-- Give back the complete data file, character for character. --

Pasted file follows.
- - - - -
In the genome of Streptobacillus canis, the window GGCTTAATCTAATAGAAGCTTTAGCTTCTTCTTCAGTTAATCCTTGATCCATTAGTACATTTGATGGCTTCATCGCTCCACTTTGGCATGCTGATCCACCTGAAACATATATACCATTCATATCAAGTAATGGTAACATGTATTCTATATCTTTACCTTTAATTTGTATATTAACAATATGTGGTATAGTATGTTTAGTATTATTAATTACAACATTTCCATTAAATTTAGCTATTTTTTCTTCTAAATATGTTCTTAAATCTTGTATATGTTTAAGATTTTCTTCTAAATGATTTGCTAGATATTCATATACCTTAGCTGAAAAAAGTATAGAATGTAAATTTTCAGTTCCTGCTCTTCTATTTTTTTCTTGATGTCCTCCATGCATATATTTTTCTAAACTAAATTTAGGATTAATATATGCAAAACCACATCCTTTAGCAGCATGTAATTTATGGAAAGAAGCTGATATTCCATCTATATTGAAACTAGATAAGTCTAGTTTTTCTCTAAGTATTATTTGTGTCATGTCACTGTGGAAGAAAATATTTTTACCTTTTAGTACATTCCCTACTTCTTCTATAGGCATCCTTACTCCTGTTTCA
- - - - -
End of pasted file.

In the genome of Streptobacillus canis, the window GGCTTAATCTAATAGAAGCTTTAGCTTCTTCTTCAGTTAATCCTTGATCCATTAGTACATTTGATGGCTTCATCGCTCCACTTTGGCATGCTGATCCACCTGAAACATATATACCATTCATATCAAGTAATGGTAACATGTATTCTATATCTTTACCTTTAATTTGTATATTAACAATATGTGGTATAGTATGTTTAGTATTATTAATTACAACATTTCCATTAAATTTAGCTATTTTTTCTTCTAAATATGTTCTTAAATCTTGTATATGTTTAAGATTTTCTTCTAAATGATTTGCTAGATATTCATATACCTTAGCTGAAAAAAGTATAGAATGTAAATTTTCAGTTCCTGCTCTTCTATTTTTTTCTTGATGTCCTCCATGCATATATTTTTCTAAACTAAATTTAGGATTAATATATGCAAAACCACATCCTTTAGCAGCATGTAATTTATGGAAAGAAGCTGATATTCCATCTATATTGAAACTAGATAAGTCTAGTTTTTCTCTAAGTATTATTTGTGTCATGTCACTGTGGAAGAAAATATTTTTACCTTTTAGTACATTCCCTACTTCTTCTATAGGCATCCTTACTCCTGTTTCA